I'm guessing that anything sowed for the next few weeks will be destined to be container plants as my understanding is that adult tomato plants do not transplant well.  Is that true?  What is your experience?  I guess what I'm asking is , at what point in development should the plants stay in containers and not be transplanted out into the ANSFG????
Next question is about permanent containers for the above mentioned varieties:  To be safe, I shouldn't really transplant anything into the outside bed until the very end of Feb. / beginning of March.  
The Cherokee Purples that are pictured above will be approx. 5 months old (from the date sowed. germinated 2 1/2 weeks later) at that time.  I'm assuming I should not transplant them at that age, so knowing that they grow from 4-8' and get a minimum of 18" wide, What size container would this variety need to be transplanted in to give it a chance to fruit??
Abe Lincoln ( 4-8' - 24") , Roma and Beefsteak (6-8' - 24" ) will be 4 months old since they were sowed at that time. (germination 1 week after sow).  What size containers would they need ?? (respectively)?
I would appreciate any and all opinions, thoughts and suggestions!  Thanks!
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Tomato Questions

Post  newbeone on 11/13/2017, 10:25 am

Just a thought, how about spreading them apart to form a Y, remove all the lower leaves and burry them deep when you repot them, then when you plant them out you can cut them apart as new roots will have formed on  the stems that you buried during repotting.
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Re: Tomato Questions

Post  countrynaturals on 11/13/2017, 12:34 pm

@newbeone wrote:Just a thought, how about spreading them apart to form a Y, remove all the lower leaves and burry them deep when you repot them, then when you plant them out you can cut them apart as new roots will have formed on  the stems that you buried during repotting.
Best idea, yet! clap
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Re: Tomato Questions

Post  brianj555 on 11/13/2017, 1:13 pm

@newbeone wrote:Just a thought, how about spreading them apart to form a Y, remove all the lower leaves and burry them deep when you repot them, then when you plant them out you can cut them apart as new roots will have formed on  the stems that you buried during repotting.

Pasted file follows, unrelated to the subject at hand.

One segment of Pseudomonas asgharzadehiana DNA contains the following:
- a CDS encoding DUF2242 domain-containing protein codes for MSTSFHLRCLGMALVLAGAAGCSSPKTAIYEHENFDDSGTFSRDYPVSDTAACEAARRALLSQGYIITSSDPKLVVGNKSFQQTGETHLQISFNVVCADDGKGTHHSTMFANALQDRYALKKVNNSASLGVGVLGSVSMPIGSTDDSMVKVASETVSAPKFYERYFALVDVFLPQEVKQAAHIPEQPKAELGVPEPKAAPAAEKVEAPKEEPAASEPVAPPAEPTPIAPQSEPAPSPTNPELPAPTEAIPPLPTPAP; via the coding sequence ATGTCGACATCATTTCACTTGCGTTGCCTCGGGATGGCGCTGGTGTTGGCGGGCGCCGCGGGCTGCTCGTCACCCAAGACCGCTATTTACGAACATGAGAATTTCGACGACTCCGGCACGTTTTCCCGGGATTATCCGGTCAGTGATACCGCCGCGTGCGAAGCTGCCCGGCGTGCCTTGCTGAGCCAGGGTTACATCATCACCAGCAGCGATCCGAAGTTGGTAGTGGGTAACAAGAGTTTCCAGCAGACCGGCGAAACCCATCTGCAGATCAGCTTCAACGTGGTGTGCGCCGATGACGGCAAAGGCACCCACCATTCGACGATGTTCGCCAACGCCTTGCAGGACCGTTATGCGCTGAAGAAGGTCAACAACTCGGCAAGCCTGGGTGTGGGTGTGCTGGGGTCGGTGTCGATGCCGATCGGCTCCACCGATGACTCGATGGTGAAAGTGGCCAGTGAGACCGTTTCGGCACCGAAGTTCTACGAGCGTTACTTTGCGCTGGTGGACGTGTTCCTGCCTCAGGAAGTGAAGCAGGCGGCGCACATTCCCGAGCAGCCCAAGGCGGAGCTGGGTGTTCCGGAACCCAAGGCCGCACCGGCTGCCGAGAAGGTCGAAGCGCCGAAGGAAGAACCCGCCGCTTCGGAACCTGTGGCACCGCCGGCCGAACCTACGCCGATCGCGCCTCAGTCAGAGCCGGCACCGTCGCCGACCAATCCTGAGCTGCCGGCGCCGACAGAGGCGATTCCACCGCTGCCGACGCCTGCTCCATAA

Could someone explain this process to me?  I'm not sure what was meant by spreading them apart to form a "Y".
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Re: Tomato Questions

Post  sanderson on 11/14/2017, 2:54 am

The roots will be planted together. As they get taller, one plant will be trained up one stake (whatever) and the other plant up another stake a foot or more away.

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Re: Tomato Questions

Post  brianj555 on 11/14/2017, 9:19 am

@sanderson wrote:The roots will be planted together.  As they get taller, one plant will be trained up one stake (whatever) and the other plant up another stake a foot or more away.
 So they are referring to two plants in one pot or to somehow split the one plant into two sections????  If it is to split one, what is the best way to do that?
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Tomato Questions

Post  newbeone on 11/14/2017, 9:50 am

Sorry about the confusion. where you have two very nice tomato seedlings come up and you don't really want to cut one of them, by spreading them apart and removing the lower leaves then burry them deep when you repot them new roots will develop on the buried stems to support the new plants when you transplant them. Sometime I think I know what I want to say but it's hard to put into words.
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Re: Tomato Questions

Post  brianj555 on 11/14/2017, 7:50 pm

@newbeone wrote:Sorry about the confusion. where you have two very nice tomato seedlings come up and you don't really want to cut one of them, by spreading them apart and removing the lower leaves then burry them deep when you repot them new roots will develop on the buried stems to support the new plants when you transplant them. Sometime I think I know what I want to say but it's hard to put into words.